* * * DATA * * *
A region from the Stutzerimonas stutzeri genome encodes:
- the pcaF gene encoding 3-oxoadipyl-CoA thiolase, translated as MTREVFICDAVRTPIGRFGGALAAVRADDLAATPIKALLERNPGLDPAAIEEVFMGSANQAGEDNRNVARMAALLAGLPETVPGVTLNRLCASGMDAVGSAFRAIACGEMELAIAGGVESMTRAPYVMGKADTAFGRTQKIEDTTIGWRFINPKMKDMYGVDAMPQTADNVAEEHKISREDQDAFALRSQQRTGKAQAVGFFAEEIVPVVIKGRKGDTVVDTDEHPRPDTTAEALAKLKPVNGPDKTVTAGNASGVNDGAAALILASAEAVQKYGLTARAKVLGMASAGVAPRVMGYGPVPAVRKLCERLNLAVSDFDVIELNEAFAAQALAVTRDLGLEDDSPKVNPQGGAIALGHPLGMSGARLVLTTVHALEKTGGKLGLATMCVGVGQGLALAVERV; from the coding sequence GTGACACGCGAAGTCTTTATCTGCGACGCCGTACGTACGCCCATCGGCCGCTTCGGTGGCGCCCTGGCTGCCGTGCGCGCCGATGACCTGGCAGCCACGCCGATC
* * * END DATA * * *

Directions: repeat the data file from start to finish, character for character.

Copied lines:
A region from the Stutzerimonas stutzeri genome encodes:
- the pcaF gene encoding 3-oxoadipyl-CoA thiolase, translated as MTREVFICDAVRTPIGRFGGALAAVRADDLAATPIKALLERNPGLDPAAIEEVFMGSANQAGEDNRNVARMAALLAGLPETVPGVTLNRLCASGMDAVGSAFRAIACGEMELAIAGGVESMTRAPYVMGKADTAFGRTQKIEDTTIGWRFINPKMKDMYGVDAMPQTADNVAEEHKISREDQDAFALRSQQRTGKAQAVGFFAEEIVPVVIKGRKGDTVVDTDEHPRPDTTAEALAKLKPVNGPDKTVTAGNASGVNDGAAALILASAEAVQKYGLTARAKVLGMASAGVAPRVMGYGPVPAVRKLCERLNLAVSDFDVIELNEAFAAQALAVTRDLGLEDDSPKVNPQGGAIALGHPLGMSGARLVLTTVHALEKTGGKLGLATMCVGVGQGLALAVERV; from the coding sequence GTGACACGCGAAGTCTTTATCTGCGACGCCGTACGTACGCCCATCGGCCGCTTCGGTGGCGCCCTGGCTGCCGTGCGCGCCGATGACCTGGCAGCCACGCCGATC